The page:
Restoring The Sense Of Touch: Advances In Artificial Skin Technology

The following is the first part of a series on brain-machine integration and biomechanical solutions to restore function to tissues damaged by disease, trauma, or time.

Researchers have developed haptic technology over the past several years to recreate touch sensation by applying forces to a user. Haptics have been implemented in virtual reality, telerobotics, computer simulations, and more.

Recent advances in artificial skin technology may take haptic technology to a new level, enabling those with prosthetic limbs to feel touch sensation once again. The skin is the largest organ in the body. It protects our more vulnerable organs from pathogens, debris, radiation, and other harm. Its other role, however, is far more complicated.

Touch sensation results from a network of neutrons embedded in the skin that relay signals from the outermost points of our body to our central nervous system. When you touch the phone, tablet, or computer in front of you, the feeling of touch is a series of electrical signals sent to the brain. When this connection is severed, such as in spinal injuries or loss of a limb, touch sensation is lost.

However, this loss may no longer be permanent. Researchers Wang et al. recently unveiled an advanced e-skin technology that enables detailed sensory feedback and soft interaction with our surroundings. The e-skin is soft, mimicking the physical characteristics of human skin, and can be encoded to sense touch, temperature changes, and pressure, all conveyed back to the brain by artificial neural networks. Essentially, they created artificial skin that could return the fifth sense to those who have lost it.

For the most part, electronic systems remain rigid and stiff. Recent years have brought the advent of more flexible electronic materials, such as soft device fabrication, which allows for something like e-skin to be constructed. An issue that remained for Wang et al. was that even the best flexible electronic materials were still high voltage (30 to 100 V). A wearable with such high voltage presents a significant risk to the wearer.

To overcome the high voltage problem, the researchers developed a trilayer insulator to add to the e-skin. The insulator is smooth and thin, keeping the e-skin easily wearable and flexible.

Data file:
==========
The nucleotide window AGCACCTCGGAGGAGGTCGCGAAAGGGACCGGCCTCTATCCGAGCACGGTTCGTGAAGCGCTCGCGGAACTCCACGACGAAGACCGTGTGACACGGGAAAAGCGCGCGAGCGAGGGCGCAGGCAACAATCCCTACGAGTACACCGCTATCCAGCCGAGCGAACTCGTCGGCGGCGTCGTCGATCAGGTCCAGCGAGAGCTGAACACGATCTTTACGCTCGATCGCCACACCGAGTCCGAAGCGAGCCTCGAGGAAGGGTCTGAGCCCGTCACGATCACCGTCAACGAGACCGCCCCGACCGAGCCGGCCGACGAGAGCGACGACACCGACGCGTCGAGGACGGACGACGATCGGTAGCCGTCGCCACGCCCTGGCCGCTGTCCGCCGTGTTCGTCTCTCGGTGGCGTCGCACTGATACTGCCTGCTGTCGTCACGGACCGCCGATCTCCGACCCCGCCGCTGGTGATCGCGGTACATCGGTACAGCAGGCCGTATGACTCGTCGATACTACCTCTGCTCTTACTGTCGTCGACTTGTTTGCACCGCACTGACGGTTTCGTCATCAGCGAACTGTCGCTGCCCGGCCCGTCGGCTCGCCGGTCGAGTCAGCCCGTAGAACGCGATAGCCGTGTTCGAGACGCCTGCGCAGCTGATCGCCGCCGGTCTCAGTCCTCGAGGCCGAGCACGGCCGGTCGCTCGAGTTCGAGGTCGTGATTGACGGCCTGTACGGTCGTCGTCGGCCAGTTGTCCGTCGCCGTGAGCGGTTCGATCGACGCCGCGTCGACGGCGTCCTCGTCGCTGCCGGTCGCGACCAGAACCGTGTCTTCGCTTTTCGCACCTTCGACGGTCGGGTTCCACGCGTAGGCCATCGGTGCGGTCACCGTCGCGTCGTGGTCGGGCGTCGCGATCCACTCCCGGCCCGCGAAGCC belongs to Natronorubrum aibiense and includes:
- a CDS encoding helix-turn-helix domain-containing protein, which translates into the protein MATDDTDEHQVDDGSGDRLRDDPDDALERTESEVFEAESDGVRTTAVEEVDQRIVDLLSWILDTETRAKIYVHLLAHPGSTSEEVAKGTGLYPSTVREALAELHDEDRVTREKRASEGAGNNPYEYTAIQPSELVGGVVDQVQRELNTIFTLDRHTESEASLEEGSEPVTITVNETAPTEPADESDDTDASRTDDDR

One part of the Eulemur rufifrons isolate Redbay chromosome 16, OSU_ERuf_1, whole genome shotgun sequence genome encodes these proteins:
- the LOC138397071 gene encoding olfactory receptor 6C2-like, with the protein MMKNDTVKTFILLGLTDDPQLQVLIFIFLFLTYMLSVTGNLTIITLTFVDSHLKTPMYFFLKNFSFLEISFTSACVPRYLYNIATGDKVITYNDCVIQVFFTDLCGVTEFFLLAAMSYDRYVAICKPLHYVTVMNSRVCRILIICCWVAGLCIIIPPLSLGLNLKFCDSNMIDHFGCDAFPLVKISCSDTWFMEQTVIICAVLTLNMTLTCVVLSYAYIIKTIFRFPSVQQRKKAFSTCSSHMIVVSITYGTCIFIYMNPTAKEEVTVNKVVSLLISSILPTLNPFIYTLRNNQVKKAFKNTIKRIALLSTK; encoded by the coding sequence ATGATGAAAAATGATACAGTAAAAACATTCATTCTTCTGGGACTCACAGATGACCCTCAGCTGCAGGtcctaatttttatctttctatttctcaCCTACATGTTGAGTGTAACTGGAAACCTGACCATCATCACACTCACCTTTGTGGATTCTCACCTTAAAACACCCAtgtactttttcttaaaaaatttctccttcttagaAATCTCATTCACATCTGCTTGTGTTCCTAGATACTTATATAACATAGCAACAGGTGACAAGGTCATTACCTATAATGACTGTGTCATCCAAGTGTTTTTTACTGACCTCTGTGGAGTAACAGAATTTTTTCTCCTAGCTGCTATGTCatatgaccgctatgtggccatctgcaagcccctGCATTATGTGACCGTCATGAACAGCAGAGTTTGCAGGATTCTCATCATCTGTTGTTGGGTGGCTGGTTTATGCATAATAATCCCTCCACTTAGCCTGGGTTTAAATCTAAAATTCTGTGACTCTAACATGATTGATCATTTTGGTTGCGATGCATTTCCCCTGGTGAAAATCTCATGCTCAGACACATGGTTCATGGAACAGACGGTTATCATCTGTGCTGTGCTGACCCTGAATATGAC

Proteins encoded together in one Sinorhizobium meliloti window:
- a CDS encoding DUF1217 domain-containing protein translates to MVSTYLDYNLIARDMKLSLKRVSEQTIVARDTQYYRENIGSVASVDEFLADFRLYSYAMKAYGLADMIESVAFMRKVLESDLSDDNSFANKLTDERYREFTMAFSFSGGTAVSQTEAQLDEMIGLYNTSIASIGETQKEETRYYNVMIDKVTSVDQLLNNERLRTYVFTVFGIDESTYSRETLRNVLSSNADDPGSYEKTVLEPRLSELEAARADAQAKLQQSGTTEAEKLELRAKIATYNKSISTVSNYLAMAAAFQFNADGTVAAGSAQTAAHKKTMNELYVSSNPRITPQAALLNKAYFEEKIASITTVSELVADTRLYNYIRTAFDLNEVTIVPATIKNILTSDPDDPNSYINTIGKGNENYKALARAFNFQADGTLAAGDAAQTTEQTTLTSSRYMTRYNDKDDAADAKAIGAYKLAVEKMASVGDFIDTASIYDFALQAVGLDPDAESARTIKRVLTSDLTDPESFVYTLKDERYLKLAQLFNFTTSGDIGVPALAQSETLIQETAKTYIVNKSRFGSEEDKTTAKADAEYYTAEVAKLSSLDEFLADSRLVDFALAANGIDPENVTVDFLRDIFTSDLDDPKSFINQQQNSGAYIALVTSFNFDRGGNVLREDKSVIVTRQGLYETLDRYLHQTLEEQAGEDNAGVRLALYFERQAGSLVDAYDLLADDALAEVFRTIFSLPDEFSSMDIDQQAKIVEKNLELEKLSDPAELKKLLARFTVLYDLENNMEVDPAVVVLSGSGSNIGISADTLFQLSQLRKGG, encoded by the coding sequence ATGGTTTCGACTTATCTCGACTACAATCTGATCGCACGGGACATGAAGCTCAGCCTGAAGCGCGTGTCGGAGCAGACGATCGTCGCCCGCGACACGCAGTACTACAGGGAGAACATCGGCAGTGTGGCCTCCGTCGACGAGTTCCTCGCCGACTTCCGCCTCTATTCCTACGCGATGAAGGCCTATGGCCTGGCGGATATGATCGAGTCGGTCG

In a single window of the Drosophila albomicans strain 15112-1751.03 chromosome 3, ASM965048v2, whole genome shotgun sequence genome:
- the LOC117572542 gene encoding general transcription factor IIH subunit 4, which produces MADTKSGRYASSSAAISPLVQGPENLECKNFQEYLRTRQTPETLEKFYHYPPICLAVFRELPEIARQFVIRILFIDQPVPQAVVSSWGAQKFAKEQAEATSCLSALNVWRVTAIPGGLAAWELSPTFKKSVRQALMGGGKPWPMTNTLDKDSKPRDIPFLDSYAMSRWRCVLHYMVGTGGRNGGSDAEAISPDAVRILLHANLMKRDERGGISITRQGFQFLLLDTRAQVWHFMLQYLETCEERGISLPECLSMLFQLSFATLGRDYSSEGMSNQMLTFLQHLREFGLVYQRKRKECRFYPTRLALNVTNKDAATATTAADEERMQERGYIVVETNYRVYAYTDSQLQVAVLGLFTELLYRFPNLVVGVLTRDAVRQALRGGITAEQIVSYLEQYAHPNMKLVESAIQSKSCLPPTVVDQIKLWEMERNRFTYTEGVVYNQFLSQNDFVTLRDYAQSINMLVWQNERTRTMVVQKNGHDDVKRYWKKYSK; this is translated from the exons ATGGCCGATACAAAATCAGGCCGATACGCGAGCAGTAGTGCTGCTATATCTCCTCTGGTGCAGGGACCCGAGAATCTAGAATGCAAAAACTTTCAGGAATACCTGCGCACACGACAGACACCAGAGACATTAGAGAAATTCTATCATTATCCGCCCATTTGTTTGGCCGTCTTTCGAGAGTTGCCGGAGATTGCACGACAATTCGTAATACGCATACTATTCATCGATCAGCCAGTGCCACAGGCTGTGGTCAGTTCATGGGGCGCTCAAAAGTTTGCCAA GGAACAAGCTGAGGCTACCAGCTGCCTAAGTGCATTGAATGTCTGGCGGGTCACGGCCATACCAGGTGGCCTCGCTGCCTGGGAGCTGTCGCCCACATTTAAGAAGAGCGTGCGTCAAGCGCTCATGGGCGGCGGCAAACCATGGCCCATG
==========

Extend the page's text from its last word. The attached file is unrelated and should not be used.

The most significant difficulty with e-skin is detecting contact with an external object, but rather the brain’s interpretation of sense and reaction to it. When you touch something scalding, your brain immediately detects danger, and you unconsciously pull back instantly. This is sensory feedback. The neural network connecting your skin to your brain enables a rapid response to touch, faster than we can consciously think. With artificial skin, the sensory feedback mechanism must be reconstructed.

When you touch something, analog signals are encoded into electrical signals and passed on to the brain through the nerves. For the e-skin, the researchers built a network of solid-state synaptic transistors to carry the electrical signals.

Wang et al. developed a closed-loop system connecting the e-skin to the somatosensory cortex in a live rat model. The somatosensory cortex is located in close proximity to the motor cortex, aiding the speed at which our motor responses can be so rapid. In vivo experiments showed pressure to the e-skin resulting in significant activation of the somatosensory cortex and, in turn, considerable muscle activation in the rat.

Following a significant round of animal and human testing for safety and efficacy, Wang et al.’s e-skin technology could be used in various applications. First and foremost, regeneratively, it could restore touch sensation to the nearly two million amputees in the United States alone, as well as all those with diseases or preexisting conditions impacting touch sensation.

Further, e-skin could be used industrially, whether applying it to human-operated machinery to equip the operator better or even to robots to receive data to better conduct their operation.

While this technology is at least years from widespread commercialization, with the rapid development of robotics, artificial intelligence, and other significant regenerative enhancements, we will soon see a proliferation of this and similar advances moving forward.

Read the original article on Forbes.

© William A. Haseltine, PhD. All Rights Reserved.